At Least Flyers Fans Don’t Do the Wave
I must admit, I was pretty intimidated. I was in hockey’s mecca, home of the team with all the accolades: 24 Stanley Cups, 61 Hall of Famers, 17 retired numbers. The city that rioted after Rocket Richard’s suspension. Even the team’s name — Les Canadiens de Montréal — sounded weirdly intimidating in French. I’m a Philadelphian who barely speaks English correctly. A few days in Montreal and I still had no idea what was going on half the time, and everyone I met pronounced “Dan” with a soft-a. I was on another planet.
As I got off the escalator to the upper level concourse of the Bell Centre, I almost got chills. This was going to be it. I was going to be ridiculed to death (en français!) and I’d be the punchline of jokes about Philadelphians for years to come. Death by Youppi! I’m a nervous, bumbling guy in general. In a foreign country, by myself, in a hockey arena wearing another team’s shirt? This would not end well.
My mind hates me. It has a tendency to make things worse in the moment. Truth is, I felt pretty much at home during my time in Montreal: The parts of the city I visited were incredibly dirty. The liquor is sold in government-run stores (the Société des alcools du Québec, which puts the name Wine & Spirits to shame). I passed by plenty of Victorian houses that reminded me of West Philly, only with steep staircases instead of porches. And who cares if they pronounce my name Dahn. Hey, no waiter corrected my pronunciation of water.
The game was same way. I turned toward my seat and saw … a band. With cheerleaders in high socks dancing in front. And everyone was singing the Black Eyed Peas. There was no better metaphor for what I expected (rabid French Canadian fans cheering for old-time hockey) and what I got than the Black Eyed Peas, the formerly socially-conscious alt-hip-hop group that devolved into a group doing songs like “My Humps.”
Things got funnier. I had a seat right on the aisle; immediately to my left was a woman (also in high socks!) paid to cheer on the Canadiens. Her sign said “vague.” I thought this was some sort of Quebecois humor, calling for an indeterminate cheer. Turns out vague is a French word. Meaning wave. This woman was paid by the Canadiens to start the wave.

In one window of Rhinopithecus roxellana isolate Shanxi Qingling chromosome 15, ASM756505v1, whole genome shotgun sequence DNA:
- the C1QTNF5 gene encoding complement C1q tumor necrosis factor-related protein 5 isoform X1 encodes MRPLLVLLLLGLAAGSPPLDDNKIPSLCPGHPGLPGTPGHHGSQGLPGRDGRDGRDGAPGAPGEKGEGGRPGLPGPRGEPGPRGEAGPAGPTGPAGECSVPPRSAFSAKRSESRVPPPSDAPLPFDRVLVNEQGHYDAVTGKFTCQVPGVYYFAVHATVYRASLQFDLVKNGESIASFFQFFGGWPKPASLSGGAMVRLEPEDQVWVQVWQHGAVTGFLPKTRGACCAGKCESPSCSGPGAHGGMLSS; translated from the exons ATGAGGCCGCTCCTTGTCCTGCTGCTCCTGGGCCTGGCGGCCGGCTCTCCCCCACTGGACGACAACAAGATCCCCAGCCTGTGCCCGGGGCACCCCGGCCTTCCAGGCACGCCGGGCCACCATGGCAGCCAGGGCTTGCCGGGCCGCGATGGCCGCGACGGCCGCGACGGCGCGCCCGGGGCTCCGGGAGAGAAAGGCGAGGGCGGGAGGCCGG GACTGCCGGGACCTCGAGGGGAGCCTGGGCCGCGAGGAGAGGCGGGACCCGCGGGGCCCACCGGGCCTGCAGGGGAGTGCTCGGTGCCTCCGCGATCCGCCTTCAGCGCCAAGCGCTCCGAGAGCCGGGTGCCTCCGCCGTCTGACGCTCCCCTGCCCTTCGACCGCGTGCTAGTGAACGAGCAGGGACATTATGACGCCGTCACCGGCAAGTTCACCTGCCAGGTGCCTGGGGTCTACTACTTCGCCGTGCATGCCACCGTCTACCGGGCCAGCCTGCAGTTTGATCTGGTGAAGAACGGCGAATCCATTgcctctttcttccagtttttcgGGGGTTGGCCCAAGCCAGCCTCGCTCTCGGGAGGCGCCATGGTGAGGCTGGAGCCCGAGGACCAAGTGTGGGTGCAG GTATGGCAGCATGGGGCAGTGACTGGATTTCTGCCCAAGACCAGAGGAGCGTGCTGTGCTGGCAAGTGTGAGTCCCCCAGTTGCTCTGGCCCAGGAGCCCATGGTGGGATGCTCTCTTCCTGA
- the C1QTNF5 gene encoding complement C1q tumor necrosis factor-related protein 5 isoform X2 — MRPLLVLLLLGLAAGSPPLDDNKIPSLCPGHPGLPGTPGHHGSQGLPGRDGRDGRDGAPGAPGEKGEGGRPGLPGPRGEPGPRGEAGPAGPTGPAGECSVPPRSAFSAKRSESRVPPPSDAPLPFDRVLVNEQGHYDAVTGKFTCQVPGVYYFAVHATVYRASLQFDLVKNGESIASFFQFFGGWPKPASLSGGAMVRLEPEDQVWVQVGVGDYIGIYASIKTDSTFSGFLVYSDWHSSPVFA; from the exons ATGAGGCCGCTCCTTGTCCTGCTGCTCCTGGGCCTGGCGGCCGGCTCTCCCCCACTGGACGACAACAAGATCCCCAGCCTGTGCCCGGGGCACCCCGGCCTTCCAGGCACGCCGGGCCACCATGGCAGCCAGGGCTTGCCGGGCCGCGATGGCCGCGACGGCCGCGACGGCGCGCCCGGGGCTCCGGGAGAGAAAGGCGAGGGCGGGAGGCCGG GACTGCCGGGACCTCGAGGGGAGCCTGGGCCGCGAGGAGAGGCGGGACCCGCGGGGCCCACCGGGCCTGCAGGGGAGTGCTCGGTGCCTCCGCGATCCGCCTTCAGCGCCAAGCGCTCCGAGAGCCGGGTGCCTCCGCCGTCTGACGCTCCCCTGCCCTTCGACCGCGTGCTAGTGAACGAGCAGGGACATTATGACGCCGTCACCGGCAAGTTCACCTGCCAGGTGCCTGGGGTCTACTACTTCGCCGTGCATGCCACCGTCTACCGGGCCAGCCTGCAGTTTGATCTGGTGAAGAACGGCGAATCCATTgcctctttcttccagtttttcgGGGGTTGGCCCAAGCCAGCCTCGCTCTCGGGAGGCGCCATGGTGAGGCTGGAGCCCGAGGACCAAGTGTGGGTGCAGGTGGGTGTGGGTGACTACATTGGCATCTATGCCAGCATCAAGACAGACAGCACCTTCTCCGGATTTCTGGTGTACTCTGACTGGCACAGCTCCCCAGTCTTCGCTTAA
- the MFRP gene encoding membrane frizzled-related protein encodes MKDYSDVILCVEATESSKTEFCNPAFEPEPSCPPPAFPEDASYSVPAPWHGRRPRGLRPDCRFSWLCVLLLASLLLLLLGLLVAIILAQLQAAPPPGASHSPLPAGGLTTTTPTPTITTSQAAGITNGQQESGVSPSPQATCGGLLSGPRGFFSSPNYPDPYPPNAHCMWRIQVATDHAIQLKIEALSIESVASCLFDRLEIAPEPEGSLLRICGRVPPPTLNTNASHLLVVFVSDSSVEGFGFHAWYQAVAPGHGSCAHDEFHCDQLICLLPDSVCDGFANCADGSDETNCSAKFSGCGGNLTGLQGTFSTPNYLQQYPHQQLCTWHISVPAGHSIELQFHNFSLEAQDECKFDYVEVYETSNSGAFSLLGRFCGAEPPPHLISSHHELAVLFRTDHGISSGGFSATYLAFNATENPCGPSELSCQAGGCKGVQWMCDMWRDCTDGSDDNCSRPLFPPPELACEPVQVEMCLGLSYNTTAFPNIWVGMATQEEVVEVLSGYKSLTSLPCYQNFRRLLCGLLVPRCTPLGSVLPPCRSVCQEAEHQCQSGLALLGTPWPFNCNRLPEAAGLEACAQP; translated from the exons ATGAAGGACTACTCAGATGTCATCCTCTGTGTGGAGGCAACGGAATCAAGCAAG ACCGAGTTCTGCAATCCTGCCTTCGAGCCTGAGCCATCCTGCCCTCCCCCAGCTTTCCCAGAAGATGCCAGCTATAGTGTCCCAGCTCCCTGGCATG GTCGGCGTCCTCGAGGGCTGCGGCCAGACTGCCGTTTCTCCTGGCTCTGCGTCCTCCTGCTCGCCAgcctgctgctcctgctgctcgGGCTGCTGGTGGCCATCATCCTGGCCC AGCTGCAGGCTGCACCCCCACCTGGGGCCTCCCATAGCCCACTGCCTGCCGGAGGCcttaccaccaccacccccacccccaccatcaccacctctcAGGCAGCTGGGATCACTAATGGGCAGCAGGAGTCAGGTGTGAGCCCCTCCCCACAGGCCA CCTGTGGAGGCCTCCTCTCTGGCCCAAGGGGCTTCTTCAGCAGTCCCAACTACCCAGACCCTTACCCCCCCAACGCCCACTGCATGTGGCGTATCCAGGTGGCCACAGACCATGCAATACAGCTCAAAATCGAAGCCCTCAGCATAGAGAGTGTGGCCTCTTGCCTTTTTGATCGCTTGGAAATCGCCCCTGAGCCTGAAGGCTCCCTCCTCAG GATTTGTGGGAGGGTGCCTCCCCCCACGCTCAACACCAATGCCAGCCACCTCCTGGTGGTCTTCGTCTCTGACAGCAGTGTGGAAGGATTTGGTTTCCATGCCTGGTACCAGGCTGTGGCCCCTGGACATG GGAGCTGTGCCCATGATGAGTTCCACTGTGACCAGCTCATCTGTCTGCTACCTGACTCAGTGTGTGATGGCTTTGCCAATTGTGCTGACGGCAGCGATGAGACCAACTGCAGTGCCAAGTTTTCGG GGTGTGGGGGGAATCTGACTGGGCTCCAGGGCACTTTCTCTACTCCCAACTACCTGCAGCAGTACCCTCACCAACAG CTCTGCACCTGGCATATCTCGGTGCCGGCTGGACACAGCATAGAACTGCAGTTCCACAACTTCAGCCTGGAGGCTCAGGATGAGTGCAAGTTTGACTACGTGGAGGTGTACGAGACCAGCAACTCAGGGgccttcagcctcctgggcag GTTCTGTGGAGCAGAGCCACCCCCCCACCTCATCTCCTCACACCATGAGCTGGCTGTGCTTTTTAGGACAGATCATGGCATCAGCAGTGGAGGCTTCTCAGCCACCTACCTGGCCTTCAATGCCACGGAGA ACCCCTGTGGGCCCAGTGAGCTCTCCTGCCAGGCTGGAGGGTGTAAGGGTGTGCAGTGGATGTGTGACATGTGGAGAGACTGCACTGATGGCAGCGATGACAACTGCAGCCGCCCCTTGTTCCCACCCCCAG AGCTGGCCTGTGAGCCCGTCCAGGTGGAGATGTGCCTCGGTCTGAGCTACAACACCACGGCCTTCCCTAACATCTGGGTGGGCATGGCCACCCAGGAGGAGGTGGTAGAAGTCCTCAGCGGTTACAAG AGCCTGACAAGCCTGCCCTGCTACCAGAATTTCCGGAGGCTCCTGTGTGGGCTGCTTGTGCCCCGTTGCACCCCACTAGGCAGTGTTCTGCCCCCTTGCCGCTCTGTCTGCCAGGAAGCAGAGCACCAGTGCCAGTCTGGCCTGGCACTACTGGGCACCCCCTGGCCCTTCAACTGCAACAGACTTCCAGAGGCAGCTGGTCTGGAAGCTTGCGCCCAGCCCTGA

In-arena sports have plenty of dumb entertainment. At a Flyers game I went to at the Wells Fargo Center last week, there was loads of entertainment in between the action. Since the last Flyers game I attended a few years ago, Shawny the Dancing Guy had been promoted from Dancing Guy to in-arena host of the contests and promotions the Flyers were pushing.
There’s nothing outwardly wrong with the wave, “an example of metachronal rhythm achieved in a packed stadium when successive groups of spectators briefly stand, yell, and raise their arms” (to quote Wikipedia). Sometimes it looks kind of neat! But it’s become a sign of last refuge of for sports fans incredibly disinterested in the game. If fans want to do the wave on their own volition, they paid for tickets. But this is a team sanctioning the wave. I could not be more disappointed.
Still, it wasn’t all bad. I expected ridicule. Instead I got some good-natured ribbing from Canadiens fans — in English! — and the whole experience was pretty enjoyable. I wish Philadelphia home team fans were as friendly as these people. (To be fair, it was an end-of-season game that didn’t matter much.) Montreal does Philadelphia better in most other respects at the arena. Although the opened the same year, the Bell Centre feels much more intimate than the Wells Fargo Center. The pre-game entrance was pretty cool, with the players — and seemingly half of Montreal on video — carrying around a torch, though I’m not sure why the team wants to remind people of the cost overruns of the 1976 Olympics. Maybe it’s a tribute to Bruce Jenner, gold medalist in the decathlon. And while everyone told me about poutine and bagels (non-stop) when I was in Montreal, I did not know that the hot dogs at the Bell Centre would be so good.
The Canadiens have been quite a bit better on the ice this year than the Flyers, with Philly’s hockey team almost assured of missing the playoffs. Through 20-odd years of mild Flyers fandom — Mighty Ducks came out when I was nine — I had been to nine games. The Flyers had lost all of them. All of them! I saw the Flyers lose in overtime to the Lightning in the playoffs. I saw them lose 6-0 to the Rangers in free tickets a co-worker had given me. Once I went to the game and the loudest cheer from Flyers fans was when then-Eagles backup quarterback Koy Detmer showed up on the big screen.
But head to Canada, and what do you know: The Flyers, on a four-game losing streak, won in a rout. It was a sloppy game, but I don’t care. The Flyers won 7-3. And I left feeling a bit more sure of myself than I was three hours earlier.